For three months they lived as most newlyweds do,
And hopped into bed soon as each day was through.
Then early one evening she turned him away,
And when he reproached her, she softly did say:

      O husband, O husband, it’s this you must hear:
      For I am with child in fall of the year.
      Go fetch me some eggs and some beef and some ham
      For my belly swells and it’s hungry I am!

The young lord ran off to go fetch what she craved
And all those nine months, how he worked and he slaved
To bring his dear wife what she asked for each time –
Rare spices, and rich meats, and fruits in their prime.

      Your song is the song of our family I hear,
      And gladly I answer, so sweet and so clear.
      Good wife, here’s the salt and the sausage and cheese;
      I hope you’ll stay full … for five minutes, dear … please?

She ate her lord out of his house and his home
Until through the cold, empty pantries he’d roam.
Then one day she summoned him back to her side
And told him to saddle his mare and ride.

      O husband, O husband, it’s this you must hear:
      Your child is coming, it’s that time of year!
      Go down to the village for their midwife now –
      And while you’re out, bring back a goat and a cow.

The young lord rode down to the village in haste
And brought back the midwife with no time to waste.
He fretted and worried; he paced ‘round the room
Until a new cry pierced the grey morning’s gloom.

      What sound is that sound in the bedroom I hear,
      That’s ringing out boldly, so sweet and so clear?
      Good wife, are you finished, and may I come in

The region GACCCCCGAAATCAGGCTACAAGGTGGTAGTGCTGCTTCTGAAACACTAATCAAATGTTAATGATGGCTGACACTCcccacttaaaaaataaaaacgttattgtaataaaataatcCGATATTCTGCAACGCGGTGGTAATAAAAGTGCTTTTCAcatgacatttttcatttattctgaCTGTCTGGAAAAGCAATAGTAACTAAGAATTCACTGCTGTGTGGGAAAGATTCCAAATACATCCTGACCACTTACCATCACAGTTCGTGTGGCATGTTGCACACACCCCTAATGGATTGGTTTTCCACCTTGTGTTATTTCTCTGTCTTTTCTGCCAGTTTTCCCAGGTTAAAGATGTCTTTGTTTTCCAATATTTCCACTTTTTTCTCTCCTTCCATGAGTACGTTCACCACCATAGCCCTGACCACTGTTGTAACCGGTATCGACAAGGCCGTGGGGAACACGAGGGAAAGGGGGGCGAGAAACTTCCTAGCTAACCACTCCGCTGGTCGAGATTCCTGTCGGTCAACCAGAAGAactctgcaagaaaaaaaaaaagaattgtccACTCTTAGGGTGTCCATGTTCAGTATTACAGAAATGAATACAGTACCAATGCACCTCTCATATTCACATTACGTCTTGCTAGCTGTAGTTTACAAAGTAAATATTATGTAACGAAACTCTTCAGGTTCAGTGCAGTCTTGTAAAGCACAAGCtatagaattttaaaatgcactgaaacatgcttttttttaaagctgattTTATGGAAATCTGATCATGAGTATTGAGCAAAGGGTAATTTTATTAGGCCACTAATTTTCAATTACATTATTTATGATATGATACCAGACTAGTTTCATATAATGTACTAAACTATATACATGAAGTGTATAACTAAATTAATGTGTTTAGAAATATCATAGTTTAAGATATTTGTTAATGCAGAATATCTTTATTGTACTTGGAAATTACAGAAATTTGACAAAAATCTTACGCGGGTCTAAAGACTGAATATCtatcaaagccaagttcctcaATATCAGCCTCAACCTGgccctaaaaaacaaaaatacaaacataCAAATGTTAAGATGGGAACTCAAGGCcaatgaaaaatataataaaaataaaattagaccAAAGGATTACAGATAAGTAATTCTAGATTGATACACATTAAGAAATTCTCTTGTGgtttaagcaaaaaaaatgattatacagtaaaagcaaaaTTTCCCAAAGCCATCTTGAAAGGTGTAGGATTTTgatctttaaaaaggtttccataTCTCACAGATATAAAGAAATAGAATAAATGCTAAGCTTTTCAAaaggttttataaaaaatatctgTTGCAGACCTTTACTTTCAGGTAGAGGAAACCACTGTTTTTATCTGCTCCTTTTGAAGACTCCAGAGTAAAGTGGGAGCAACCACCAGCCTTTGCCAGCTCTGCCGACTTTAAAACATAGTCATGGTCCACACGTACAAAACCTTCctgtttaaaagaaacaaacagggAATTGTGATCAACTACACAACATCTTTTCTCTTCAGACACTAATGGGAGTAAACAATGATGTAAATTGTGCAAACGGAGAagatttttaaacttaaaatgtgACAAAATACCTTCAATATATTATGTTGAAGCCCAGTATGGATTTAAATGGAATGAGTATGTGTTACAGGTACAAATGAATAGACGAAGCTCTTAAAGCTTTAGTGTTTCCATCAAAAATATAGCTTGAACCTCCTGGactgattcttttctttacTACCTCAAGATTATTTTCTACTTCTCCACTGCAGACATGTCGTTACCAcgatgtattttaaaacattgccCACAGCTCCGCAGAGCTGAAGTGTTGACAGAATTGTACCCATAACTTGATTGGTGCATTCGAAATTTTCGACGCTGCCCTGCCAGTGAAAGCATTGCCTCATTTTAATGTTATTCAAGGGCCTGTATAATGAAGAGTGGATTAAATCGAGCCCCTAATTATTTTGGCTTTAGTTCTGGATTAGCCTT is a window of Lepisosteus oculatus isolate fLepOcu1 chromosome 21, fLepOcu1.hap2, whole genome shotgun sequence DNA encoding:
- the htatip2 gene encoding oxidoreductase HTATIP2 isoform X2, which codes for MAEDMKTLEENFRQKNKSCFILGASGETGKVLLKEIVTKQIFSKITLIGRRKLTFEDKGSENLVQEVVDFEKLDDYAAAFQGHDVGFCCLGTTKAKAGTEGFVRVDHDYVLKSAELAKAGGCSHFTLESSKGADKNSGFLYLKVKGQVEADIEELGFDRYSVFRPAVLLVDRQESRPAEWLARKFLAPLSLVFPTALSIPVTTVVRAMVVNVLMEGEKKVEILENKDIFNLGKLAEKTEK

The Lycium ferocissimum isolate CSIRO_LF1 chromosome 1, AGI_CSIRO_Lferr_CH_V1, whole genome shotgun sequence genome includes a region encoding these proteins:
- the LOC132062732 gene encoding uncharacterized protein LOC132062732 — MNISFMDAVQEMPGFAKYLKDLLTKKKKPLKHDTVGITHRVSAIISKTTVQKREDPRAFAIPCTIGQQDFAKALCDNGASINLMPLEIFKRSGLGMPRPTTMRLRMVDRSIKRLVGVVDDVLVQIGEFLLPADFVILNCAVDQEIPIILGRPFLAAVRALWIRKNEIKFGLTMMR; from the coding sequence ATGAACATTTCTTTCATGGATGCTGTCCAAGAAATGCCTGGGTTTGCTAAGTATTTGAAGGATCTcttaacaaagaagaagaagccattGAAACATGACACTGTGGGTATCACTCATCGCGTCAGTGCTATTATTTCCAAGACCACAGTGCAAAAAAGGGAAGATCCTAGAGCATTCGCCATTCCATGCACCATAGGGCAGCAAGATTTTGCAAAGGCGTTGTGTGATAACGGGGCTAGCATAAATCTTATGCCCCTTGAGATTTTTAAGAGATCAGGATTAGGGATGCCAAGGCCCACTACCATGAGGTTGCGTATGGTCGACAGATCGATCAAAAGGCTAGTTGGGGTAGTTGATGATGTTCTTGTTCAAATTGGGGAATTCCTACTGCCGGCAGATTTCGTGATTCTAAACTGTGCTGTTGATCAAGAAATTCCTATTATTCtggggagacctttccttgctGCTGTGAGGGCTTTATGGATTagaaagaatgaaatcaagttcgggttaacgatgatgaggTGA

To look at the baby and greet my new kin?

The new mother lay bundled up in the bed
And there in her arms lay an infant all red
With ten tiny fingers, and toes, and the rest,
Her little pink mouth fastened tight on a breast.

      O husband, O husband, it’s this you must hear:
      Fetch goat milk and cow milk; you’ll need them all year.
      Your daughter is hungry – she’s drained me near dry –
      So hurry up, dear, or she’s going to cry.

The young lord brought buckets of milk on a yoke
And milked and hauled ‘til his poor back nearly broke,
But he loved his wife and his daughter so well
That he’d bite his tongue off before he would tell.

      What sound is that sound in the bedroom I hear,
      That’s ringing out boldly, so sweet and so clear?
      The dead could be wakened by such a great din –
      Dear gods, have some mercy, she’s hungry again!

A year and a day had passed by since they met;
The faery wife left with her cheeks barely wet.
She kissed her wee daughter and husband goodbye
And back to her hill she went, nary a sigh.

      O husband, O husband, what sobs do I hear?
      I told you I’d be your wife only a year.
      Now let me inform you – that song you first heard?
      It was the sweet song of the bold cuckoo bird!
Tags: cyberfunded creativity, fantasy, fishbowl, humor, poem, poetry, reading, romance, writing